Missouri River in danger; Will you pay the price? By Brian Schweitzer The following editorial from Governor Brian Schweitzer to the citizens of the state of Missouri was recently sent to numerous Missouri, Montana, North Dakota, South Dakota, Iowa, Nebraska and Kansas newspapers. In the face of yet another drought year, Governor Schweitzer recently met in Sioux Falls to discuss the management of Missouri River reservoirs.
Missourians and fellow citizens of the Missouri River Basin, I�m afraid I bring bad news. The upper basin reservoirs � in Montana, North Dakota, and South Dakota � have been drawn down to record lows, and there is currently no snow to replenish them. As the primary headwaters state for the basin, it is Montana�s job to collect snow in the winter to feed our great rivers, including the Missouri.
Mother nature has not enabled us to do our job very well for the past seven years, and each of those years has seen more snow than this one. Should the current weather pattern hold � and there is good reason to believe it will � we face severe impacts throughout the basin.
Here is where we are today: The Missouri River reservoirs currently hold slightly under half of their total capacity. In my state of Montana, Fort Peck Reservoir is 35 feet below normal � a full 10 feet lower than it was in the last record-breaking, basin-wide drought. The adverse economic effects in Montana are traumatic, but I�m not trying to advance the notion that we have suffered more than you. That line of argument has been used by every state in the basin, and has gotten all of us nowhere. I simply hope to sound the alarm that your uses of the river � the ones you care most about � are seriously threatened.
Experts believe it very likely that system storage in the Missouri River reservoirs will fall below 31 million acre-feet by March 15 of next year. If this occurs, it will trigger a navigation preclude, meaning there will be no barge navigation that year. Your average Missourian may not notice the lack of barges, but there are much more serious impacts: Poor mountain snow pack upstream may force Missouri cities to spend a great deal of money on emergency upgrades for public water supply intakes in order to provide drinking water to your citizens. Power plants may have to cut back on production or take emergency measures because there won�t be enough water in the river to cool generation facilities. And the citizens of the Great State of Missouri will be stuck with bills that could have been avoided by cooperative, basin-wide drought planning.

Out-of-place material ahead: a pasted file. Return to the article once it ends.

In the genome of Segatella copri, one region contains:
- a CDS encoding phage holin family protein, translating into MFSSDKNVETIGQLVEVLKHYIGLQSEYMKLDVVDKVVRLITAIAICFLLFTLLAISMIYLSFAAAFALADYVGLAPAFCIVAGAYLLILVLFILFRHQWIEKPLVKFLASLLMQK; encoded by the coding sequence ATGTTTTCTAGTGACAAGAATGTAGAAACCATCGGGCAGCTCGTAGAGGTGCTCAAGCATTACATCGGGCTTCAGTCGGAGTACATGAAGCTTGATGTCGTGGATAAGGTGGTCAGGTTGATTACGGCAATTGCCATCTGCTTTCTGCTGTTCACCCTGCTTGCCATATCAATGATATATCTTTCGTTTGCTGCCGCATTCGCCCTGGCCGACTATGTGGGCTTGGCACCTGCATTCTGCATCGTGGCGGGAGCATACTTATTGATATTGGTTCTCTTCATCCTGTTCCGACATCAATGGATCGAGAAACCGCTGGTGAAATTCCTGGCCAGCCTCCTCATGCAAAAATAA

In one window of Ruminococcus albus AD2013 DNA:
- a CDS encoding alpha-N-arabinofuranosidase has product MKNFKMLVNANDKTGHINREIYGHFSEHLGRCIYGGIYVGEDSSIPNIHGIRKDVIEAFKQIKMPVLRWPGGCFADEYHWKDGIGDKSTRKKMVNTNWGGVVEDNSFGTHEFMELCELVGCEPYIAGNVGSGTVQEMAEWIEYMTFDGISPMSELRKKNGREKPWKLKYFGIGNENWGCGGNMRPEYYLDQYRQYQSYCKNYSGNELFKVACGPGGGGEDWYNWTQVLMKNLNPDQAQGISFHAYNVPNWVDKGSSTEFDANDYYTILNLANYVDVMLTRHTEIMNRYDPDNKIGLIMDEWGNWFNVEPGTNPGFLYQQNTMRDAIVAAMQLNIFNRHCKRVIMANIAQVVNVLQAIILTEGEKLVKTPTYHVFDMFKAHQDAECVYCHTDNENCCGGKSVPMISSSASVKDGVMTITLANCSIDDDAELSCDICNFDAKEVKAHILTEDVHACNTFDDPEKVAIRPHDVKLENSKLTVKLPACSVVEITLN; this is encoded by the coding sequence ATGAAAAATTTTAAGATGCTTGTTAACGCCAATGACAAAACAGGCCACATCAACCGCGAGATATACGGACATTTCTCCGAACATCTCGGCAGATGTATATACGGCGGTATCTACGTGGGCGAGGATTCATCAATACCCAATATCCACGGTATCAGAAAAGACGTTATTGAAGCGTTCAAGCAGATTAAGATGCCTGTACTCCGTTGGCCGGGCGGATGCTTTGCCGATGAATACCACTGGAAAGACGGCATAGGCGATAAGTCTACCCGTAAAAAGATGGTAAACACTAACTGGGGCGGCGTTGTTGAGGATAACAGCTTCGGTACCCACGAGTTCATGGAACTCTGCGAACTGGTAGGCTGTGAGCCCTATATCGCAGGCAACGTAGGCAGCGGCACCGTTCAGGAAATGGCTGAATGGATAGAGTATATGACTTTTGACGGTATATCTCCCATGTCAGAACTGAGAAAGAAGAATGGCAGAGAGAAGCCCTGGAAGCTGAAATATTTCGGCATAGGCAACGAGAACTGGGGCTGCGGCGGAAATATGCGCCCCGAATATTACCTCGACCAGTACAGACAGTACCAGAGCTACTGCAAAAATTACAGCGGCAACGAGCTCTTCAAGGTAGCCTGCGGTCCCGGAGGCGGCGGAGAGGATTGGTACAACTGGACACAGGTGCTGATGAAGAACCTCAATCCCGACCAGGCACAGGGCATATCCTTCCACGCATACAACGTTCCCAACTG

How did all this happen? Obviously, we find ourselves in the midst of a multi-year drought, and there has simply been less water entering the system. But much of the water available over this period could have been saved to offset drought. Instead, the water has been utilized to support Missouri River navigation, an industry so small it has failed to sustain the few operators willing to float barges on the river. Missouri officials have been adamant in their support of navigation from the beginning, but betting on navigation as a means of keeping water flowing downstream to your state is risky. It may seem like a good tactic in a short drought, but this is not a short drought, and there is no sign it will end soon. So instead of having built up a �savings account� of water in upstream reservoirs to support drinking water and power production needs through the dry years, Missouri officials have effectively spent your savings account by draining the reservoirs for largely non-existent barge traffic. In short, these officials have lost a risky bet.
Today we could have five additional years of conserved water in the basin reservoirs, had your state officials since 1999 been willing to agree with the seven other basin states that conserving water in a drought is good for the entire basin. Missouri officials stood alone in those negotiations, and sadly the citizens of your state will be paying the price. We hope your state officials will now respond appropriately in support of emergency measures to conserve every drop of water possible, for the good of the people of Missouri and the entire basin.